Top 10 loopholes for same-sex spouses in the tax code

Same-sex couples face many forms of legal discrimination, particularly around the issue of recognition of marriage. However, because the tax code was not written with same-sex spouses and Registered Domestic Partners in mind, there a number of loopholes that offer benefits to same-sex spouses. In many situations, it is possible–through careful planning in some cases–for same-sex spouses to get better tax treatment than spouses whose marriage is recognized by the federal government.  Continuing a theme from recent posts, here’s a collection of my favorite benefits I’ve found for same-sex spouses in the tax code…some new and some already covered.

  1. High income earners? If both spouses earn six-figure incomes (or higher), you’ll probably benefit from better tax brackets than married couples filing jointly. This also applies if there is one high earner in a community property state (e.g. California). More on that here.
  2. Did you take a large loss on stock or other assets? If you don’t want to sell other stock at a large gain to offset a large loss, capital losses can carry forward year over year for a very long time, with only $3,000 allowed as a deduction each year on a Joint return. If same-sex spouses held the asset as joint or community property, they can EACH take the $3,000 allowance, effectively doubling the deduction available.
  3. Do you own rental property? Married couples filing Jointly are limited to a $25,000 loss on rental property, and this is only allowed as a deduction if the Joint AGI is less than $150k. For a same-sex married couple who each file Single, a jointly owned property can generate deductions of up to $25,000 EACH, and this deduction is available for each spouse whose individual AGI is less than $150k. In a community property state, this effectively allows a same-sex couple to deduct up to $50,000 annually on rental property, and not lose this deduction completely until combined AGI exceeds $300,000.
  4. Both spouses taking grad school classes? There is a “per return” limit on education credits and deductions of $2000 and $4000, respectively. Same-sex spouses effectively double that limit by each filing a Single return
  5. Want to sell an asset to a family member without recognizing gain? This is normally very tricky to do thanks to very restrictive “related party” rules in the tax code. But for purposes of the tax code, your same-sex spouse, and family related to you through the same-sex spouse, aren’t legally related to you. So like-kind exchanges with family members are fair game. (These are complicated, so consult a professional before taking any action in this area.)
  6. Got kids? It’s usually possible for one spouse to file Head of Household while the other files a Single return. The end result of this strategy is the couple gets far more favorable tax brackets than they would if they filed with Married Filing Joint status.
  7. Got kids (part II)? Same-sex spouses get much higher income limits for claiming the Earned Income Credit. A married couple filing Joint can no longer claim EIC once their combined income reaches $50,000. But for same-sex couples who must file Single, this limit can be significantly higher, over $80,000 in some cases. And if there’s more than one child, the couple can claim a substantially higher amount of Earned Income Credit by splitting up the dependent deductions.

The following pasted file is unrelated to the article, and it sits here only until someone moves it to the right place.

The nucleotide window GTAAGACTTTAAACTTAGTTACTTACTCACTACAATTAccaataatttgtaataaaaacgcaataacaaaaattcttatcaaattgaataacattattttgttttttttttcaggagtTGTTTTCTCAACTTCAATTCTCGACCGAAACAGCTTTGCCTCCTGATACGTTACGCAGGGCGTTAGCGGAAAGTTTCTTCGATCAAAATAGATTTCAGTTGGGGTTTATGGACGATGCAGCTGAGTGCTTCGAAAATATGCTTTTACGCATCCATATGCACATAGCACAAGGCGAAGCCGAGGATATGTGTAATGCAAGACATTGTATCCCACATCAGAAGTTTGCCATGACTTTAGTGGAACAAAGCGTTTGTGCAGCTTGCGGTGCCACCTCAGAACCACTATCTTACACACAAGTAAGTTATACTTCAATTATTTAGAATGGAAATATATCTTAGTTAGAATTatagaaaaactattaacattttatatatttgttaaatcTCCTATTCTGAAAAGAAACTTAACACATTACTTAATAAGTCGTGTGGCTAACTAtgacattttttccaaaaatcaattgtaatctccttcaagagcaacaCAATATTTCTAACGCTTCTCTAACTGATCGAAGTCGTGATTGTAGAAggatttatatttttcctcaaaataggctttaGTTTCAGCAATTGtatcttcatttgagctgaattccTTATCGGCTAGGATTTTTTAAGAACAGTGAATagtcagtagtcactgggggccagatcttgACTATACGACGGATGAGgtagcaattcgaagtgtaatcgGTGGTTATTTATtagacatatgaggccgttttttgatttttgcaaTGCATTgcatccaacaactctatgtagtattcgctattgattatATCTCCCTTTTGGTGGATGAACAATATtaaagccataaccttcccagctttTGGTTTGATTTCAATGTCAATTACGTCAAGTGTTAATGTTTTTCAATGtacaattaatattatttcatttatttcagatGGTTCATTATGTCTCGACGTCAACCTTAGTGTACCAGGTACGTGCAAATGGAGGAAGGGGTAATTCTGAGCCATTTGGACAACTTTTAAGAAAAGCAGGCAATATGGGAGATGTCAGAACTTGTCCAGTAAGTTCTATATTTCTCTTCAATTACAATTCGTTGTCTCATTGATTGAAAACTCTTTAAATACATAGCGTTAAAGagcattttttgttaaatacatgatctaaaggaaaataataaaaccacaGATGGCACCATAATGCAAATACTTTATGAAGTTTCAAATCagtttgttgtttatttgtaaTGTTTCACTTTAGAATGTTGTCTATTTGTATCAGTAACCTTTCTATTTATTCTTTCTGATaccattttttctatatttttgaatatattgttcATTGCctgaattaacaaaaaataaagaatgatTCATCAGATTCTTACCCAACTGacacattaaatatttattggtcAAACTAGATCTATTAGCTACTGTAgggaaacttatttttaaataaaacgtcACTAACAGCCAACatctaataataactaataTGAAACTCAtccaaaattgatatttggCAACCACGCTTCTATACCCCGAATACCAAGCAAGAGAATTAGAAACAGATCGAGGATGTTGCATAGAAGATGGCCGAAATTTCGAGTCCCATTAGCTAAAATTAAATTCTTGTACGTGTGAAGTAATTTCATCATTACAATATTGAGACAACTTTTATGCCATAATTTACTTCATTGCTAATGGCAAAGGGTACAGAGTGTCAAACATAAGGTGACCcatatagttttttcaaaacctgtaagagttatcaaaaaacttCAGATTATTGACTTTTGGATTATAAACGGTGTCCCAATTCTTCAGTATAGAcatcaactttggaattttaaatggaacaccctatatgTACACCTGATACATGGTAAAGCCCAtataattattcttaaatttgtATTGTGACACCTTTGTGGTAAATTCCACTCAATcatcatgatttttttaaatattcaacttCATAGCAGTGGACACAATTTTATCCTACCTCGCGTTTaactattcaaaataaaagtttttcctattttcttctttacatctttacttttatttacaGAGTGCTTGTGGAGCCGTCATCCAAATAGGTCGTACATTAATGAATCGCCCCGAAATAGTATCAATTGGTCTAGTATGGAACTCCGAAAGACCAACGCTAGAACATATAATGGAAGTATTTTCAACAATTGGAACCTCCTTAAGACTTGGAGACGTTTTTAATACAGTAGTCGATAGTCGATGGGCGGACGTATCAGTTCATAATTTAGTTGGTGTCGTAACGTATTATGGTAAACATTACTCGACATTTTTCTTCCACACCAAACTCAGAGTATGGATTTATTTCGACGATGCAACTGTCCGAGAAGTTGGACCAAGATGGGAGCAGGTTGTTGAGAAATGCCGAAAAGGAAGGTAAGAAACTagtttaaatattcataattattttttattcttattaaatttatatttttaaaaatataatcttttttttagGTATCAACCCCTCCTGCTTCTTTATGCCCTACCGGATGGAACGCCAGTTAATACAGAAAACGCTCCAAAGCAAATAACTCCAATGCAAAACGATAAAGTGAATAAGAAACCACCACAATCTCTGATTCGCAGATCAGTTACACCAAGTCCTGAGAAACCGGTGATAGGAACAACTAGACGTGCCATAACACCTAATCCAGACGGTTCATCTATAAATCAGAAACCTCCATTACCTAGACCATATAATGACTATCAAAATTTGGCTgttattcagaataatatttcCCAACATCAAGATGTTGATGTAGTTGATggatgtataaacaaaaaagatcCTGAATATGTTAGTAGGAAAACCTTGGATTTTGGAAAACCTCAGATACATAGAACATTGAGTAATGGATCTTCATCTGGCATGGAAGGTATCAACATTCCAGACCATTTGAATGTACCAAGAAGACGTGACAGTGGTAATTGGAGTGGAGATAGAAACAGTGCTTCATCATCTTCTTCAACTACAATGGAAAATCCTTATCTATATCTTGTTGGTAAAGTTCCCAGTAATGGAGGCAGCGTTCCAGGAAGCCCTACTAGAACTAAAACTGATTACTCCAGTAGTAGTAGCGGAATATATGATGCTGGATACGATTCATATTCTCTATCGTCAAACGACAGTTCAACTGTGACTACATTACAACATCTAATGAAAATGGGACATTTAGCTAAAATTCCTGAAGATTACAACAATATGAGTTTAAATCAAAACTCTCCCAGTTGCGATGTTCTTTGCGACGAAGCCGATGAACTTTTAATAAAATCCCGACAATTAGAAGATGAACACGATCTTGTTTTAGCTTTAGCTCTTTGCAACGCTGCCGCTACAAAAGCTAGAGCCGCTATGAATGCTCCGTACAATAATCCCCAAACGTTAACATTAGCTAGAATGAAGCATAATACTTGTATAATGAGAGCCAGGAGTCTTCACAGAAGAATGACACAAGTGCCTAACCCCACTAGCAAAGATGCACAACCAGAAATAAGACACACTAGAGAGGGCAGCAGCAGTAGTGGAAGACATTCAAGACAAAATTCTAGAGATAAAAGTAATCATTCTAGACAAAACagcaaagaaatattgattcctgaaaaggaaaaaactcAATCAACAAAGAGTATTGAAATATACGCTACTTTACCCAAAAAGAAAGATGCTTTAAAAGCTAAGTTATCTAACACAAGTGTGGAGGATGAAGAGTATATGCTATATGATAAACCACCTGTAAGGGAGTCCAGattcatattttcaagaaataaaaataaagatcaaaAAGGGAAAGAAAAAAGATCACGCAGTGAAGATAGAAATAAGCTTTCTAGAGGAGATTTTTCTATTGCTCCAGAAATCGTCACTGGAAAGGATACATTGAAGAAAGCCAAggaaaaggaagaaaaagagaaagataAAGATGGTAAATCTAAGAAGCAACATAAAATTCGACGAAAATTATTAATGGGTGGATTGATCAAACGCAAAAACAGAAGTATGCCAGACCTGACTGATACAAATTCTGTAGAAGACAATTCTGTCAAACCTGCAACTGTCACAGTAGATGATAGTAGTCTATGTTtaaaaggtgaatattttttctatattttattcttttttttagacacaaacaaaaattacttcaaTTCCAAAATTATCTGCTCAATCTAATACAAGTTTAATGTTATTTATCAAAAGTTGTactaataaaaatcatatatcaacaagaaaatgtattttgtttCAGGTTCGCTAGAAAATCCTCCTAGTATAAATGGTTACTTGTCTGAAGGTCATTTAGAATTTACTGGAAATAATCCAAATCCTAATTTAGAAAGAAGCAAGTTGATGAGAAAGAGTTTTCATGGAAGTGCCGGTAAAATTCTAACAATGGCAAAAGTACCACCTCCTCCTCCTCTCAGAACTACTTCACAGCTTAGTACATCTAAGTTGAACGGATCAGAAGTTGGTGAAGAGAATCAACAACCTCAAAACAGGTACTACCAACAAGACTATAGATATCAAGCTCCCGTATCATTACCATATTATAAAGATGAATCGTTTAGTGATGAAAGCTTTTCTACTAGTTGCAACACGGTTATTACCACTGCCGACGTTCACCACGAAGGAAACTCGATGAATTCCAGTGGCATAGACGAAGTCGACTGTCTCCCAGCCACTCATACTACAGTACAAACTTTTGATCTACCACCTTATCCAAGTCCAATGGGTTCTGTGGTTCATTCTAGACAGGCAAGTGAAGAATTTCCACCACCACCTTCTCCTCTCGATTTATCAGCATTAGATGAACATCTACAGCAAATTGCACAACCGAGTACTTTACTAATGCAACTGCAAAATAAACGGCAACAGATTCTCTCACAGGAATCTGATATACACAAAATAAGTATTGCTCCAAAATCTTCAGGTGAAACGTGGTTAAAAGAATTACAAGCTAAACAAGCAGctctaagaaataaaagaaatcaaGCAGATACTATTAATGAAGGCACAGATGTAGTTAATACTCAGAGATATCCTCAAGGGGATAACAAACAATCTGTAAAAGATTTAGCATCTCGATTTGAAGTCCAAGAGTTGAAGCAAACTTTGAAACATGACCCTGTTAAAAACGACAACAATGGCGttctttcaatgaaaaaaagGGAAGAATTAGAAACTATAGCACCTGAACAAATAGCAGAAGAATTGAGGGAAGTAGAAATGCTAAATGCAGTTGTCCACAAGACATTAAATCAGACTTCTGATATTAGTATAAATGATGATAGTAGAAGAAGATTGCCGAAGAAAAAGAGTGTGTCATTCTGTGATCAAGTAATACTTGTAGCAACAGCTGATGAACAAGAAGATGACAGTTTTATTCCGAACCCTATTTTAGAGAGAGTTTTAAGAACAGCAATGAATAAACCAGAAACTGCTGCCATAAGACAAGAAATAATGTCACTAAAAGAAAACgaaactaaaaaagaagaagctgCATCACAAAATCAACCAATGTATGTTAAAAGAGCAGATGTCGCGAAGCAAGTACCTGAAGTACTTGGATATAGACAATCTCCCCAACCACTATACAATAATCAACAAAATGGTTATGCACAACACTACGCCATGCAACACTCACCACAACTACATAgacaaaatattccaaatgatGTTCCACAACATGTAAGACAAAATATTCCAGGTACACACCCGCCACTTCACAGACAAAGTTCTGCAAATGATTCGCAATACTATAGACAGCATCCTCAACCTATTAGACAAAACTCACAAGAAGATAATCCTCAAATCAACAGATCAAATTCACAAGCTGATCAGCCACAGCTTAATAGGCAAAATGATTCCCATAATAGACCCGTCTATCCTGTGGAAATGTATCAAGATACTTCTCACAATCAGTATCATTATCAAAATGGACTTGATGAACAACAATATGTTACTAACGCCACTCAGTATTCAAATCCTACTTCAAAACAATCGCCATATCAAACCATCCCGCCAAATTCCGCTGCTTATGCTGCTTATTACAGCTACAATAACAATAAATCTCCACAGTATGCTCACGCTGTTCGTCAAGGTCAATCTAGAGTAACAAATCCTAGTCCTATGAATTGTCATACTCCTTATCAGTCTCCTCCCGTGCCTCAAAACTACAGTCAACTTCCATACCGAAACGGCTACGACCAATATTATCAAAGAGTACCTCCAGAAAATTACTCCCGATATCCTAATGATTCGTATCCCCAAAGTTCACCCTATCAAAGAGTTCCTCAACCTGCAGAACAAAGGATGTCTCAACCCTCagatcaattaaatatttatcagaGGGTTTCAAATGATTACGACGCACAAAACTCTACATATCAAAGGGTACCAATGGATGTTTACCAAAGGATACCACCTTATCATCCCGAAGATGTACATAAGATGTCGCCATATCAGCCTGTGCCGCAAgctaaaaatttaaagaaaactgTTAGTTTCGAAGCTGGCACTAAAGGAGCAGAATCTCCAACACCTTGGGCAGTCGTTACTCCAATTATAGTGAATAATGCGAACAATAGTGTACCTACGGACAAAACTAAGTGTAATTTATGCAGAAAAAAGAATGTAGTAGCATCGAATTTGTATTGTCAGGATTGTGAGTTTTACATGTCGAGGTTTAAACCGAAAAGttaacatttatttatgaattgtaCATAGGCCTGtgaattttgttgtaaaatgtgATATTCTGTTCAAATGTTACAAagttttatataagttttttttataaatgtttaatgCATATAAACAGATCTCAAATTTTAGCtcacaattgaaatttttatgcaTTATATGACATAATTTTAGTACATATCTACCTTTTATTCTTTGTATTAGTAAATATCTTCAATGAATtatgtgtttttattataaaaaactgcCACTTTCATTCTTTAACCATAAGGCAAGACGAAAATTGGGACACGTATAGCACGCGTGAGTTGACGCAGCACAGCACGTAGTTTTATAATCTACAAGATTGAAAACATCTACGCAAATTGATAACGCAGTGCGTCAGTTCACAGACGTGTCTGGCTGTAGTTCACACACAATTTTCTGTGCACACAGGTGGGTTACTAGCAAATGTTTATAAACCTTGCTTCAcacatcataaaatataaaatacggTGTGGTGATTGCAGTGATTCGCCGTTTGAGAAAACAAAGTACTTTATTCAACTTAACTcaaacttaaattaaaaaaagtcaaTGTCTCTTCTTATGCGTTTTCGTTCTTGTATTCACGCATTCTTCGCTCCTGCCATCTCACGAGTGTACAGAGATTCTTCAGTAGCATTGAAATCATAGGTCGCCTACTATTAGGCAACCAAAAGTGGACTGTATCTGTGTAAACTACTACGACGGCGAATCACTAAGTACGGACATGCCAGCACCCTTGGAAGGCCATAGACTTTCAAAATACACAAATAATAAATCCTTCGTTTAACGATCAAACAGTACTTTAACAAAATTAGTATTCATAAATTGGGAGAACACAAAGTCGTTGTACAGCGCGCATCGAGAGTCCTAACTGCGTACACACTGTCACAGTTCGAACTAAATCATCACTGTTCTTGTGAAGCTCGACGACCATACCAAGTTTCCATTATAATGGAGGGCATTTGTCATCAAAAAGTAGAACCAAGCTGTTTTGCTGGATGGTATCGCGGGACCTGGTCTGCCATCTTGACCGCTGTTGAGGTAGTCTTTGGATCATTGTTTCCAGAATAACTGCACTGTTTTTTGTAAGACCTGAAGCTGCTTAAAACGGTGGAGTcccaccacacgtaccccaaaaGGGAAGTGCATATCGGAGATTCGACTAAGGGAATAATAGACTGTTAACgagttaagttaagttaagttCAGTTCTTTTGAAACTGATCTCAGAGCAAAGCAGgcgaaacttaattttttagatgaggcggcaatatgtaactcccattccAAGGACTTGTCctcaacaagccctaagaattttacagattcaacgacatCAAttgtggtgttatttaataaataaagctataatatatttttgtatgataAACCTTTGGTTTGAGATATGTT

8. Got kids (part III)? One of the most generous credits in the tax code is the Adoption Credit. This credit generally provides for a dollar-for-dollar tax credit of up to $13,170 (for 2010) for qualified adoption expenses. Essentially, it’s a direct reimbursement of adoption expenses. One caveat is that the credit is not available to individuals who adopt their spouse’s child. But of course that doesn’t apply here. The government will pay the adoption costs for a same-sex spouse or RDP to legally adopt their child (up to the annual maximum, of course).
  9. Need to transfer some wealth and avoid estate & gift taxes? There are ways to use trusts to transfer large amounts of wealth while only recognizing a small amount in the transfer. Some of these methods (explained in IRC Section 2702) are banned as “abusive” when practiced between family members…but the federal government doesn’t recognize your spouse, or your spouse’s family, as your family, so this opens up a variety of legal techniques for transferring huge amounts of wealth without transfer taxes.
  10. OK, I’ve been trying to finish up the “Top 10” for about a week now. Since it was actually a client that brought #8 to my attention, I’m going to open this up to the community and see if anybody else has run across a benefit in the tax code because the federal government doesn’t recognize your relationship.
  11. (Alternate #10) And if I don’t get a suggestion for #10, there’s always the fall-back of the 50% reduction in self-employment taxes for same-sex spouses. I don’t include this in the actual “top 10” because it’s almost certain to be challenged by the IRS…but it sure looks like a loophole to me. We’ll probably have to wait for the courts to decide whether this one works or not.

So while it’s good news that DOMA appears to be on its way toward the dust bin of history…the down side is same-sex couples may soon lose out on some valuable tax breaks. So enjoy them while they last. And feel free to pass this on to your conservative friends as yet another reason they shouldn’t oppose gay marriage.


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